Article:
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Is There any Future for Robots in Neurosurgery?

  • A. L. Benabid
  • D. Hoffmann
  • S. Lavallee
  • P. Cinquin
  • J. Demongeot
  • J. F. Le Bas
  • F. Danel
Part of the Advances and Technical Standards in Neurosurgery book series (NEUROSURGERY, volume 18)

Abstract

Since the first conception of machines that could replace humans for tasks they used to perform, the development of increasingly intelligent machines, later called robots, led to the science of synnoetics’ implying the perfect integration of humans and robots in an harmonious society. Science-fiction literature has helped us grow accustomed to the idea and the theme of mankind threatened by dominating robotic creatures has rapidly gone out of style. The prospect of an increasingly robotized society is becoming more acceptable and the recent experience of robots entering the exclusivedomain of medicine has proven that they are regarded as an addition to skill and safety rather than as a danger. Incredibly rapid progress in computer science, artificial intelligence, biomedical engineering and medical imaging, together with our society’s never ending pursuit of higher medical standards and achievements willundoubtedly foster advancements in medical robotics far beyond the scope of present-day capabilities. However, before a time has come when intelligent and flexible robots will be able to integrate the sum of clinical and paraclinical data, state a diagnosis, make a decision, and then perform a therapeutic (including surgical) procedure, not in a completely pre-programmed but in an adaptative manner based on the immediate knowledge provided by their own sensors, a considerable amount of work remains to be done well beyond the current state of the art.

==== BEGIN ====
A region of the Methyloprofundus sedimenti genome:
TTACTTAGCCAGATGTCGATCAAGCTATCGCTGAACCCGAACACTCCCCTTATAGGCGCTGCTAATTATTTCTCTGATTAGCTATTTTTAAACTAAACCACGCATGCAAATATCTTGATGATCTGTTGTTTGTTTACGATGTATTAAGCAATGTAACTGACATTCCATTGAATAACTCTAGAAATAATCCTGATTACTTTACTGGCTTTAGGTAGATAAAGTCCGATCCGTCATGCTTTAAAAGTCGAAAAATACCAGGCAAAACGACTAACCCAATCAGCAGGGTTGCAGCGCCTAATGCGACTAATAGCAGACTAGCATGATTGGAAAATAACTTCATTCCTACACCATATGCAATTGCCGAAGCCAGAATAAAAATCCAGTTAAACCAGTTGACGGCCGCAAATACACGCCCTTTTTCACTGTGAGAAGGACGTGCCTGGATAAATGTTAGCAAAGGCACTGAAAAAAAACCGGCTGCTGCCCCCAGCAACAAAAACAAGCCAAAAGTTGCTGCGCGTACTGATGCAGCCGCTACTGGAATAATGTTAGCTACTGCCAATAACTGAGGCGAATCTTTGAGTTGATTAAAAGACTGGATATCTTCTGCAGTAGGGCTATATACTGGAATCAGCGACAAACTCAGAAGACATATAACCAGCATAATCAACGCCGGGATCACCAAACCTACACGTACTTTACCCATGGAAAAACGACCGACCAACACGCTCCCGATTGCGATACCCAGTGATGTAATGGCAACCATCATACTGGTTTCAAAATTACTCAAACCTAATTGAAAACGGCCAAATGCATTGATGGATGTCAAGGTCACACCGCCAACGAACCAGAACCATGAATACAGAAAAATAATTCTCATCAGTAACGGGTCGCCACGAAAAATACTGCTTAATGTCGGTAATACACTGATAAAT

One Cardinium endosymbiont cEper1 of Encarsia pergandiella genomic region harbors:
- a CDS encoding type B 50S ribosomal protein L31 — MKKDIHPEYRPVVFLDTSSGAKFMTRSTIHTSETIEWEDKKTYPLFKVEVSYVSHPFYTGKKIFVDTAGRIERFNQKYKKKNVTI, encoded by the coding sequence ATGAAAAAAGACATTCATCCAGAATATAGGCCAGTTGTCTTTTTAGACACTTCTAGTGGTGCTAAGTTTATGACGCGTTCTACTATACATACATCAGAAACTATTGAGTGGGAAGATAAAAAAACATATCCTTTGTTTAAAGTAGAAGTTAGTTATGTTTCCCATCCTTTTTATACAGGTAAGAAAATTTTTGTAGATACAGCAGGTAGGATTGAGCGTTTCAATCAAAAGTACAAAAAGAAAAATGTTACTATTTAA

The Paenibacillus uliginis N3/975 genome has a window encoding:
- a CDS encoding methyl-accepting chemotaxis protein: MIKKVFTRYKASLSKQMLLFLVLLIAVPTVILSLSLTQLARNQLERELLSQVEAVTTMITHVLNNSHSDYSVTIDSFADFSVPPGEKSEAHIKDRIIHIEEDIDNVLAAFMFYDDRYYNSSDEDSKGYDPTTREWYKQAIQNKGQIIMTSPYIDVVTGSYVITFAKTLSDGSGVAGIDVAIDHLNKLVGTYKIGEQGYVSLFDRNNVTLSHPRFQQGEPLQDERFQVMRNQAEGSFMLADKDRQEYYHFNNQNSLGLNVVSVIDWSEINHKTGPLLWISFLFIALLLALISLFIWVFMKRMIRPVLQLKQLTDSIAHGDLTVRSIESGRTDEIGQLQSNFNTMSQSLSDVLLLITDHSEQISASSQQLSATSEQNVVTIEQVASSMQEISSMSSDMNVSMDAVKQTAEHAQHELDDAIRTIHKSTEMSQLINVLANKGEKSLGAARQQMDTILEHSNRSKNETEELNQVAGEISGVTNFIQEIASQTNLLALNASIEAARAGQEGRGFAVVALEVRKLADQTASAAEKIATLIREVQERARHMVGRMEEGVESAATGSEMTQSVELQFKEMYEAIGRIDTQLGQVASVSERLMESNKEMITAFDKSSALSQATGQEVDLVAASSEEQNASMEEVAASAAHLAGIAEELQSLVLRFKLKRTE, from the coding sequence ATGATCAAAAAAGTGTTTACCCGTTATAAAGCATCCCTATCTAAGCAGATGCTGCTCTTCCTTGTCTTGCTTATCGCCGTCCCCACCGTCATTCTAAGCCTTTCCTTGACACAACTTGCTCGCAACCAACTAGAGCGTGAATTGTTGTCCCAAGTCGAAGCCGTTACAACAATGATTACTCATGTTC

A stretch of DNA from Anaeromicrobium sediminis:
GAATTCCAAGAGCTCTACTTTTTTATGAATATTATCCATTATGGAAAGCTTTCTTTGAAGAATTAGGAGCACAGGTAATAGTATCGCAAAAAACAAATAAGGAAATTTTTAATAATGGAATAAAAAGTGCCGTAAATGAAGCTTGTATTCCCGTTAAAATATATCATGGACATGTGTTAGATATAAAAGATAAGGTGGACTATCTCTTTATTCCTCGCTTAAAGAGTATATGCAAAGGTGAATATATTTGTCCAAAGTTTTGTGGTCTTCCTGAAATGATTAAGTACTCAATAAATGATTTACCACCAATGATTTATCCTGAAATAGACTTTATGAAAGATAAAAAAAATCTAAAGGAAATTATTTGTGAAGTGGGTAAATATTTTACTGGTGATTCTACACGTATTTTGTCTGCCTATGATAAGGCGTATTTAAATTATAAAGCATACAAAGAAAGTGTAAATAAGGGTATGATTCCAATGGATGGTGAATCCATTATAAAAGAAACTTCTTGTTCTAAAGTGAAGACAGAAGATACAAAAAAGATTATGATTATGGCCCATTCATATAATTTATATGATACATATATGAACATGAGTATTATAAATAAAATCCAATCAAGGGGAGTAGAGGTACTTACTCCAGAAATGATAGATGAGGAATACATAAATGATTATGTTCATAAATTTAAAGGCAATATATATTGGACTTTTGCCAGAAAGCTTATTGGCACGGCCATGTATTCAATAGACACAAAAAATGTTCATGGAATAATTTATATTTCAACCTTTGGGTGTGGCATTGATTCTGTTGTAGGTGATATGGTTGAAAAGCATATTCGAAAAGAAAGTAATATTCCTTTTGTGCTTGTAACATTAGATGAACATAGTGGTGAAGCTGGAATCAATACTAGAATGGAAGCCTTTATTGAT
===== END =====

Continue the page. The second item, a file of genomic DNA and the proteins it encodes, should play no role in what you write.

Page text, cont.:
Keywords

Stereotactic Biopsy Guide Tube Stereotactic Frame Stereotactic Surgery Digitize Substraction Angiography 
These keywords were added by machine and not by the authors. This process is experimental and the keywords may be updated as the learning algorithm improves.

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Copyright information

© Springer-Verlag Wien 1991

Authors and Affiliations

  • A. L. Benabid
    • 1
    • 3
  • D. Hoffmann
    • 1
    • 3
  • S. Lavallee
    • 2
  • P. Cinquin
    • 2
  • J. Demongeot
    • 2
  • J. F. Le Bas
    • 1
    • 4
  • F. Danel
    • 5
  1. 1.Unité INSERM U. 318, Neurobiologie Préclinique, Laboratoire de Neurobiophysique, UFR de MédecineUniversité Joseph Fourier de GrenobleGrenobleFrance
  2. 2.Laboratoire de Biomathématiques, UFR de MédecineUniversité Joseph Fourier de GrenobleGrenobleFrance
  3. 3.Service de NeurochirurgieGrenobleFrance
  4. 4.Unité d’Imagerie par Résonance Magnétique GrenobleFrance
  5. 5.CHU Albert MichallonGrenobleFrance

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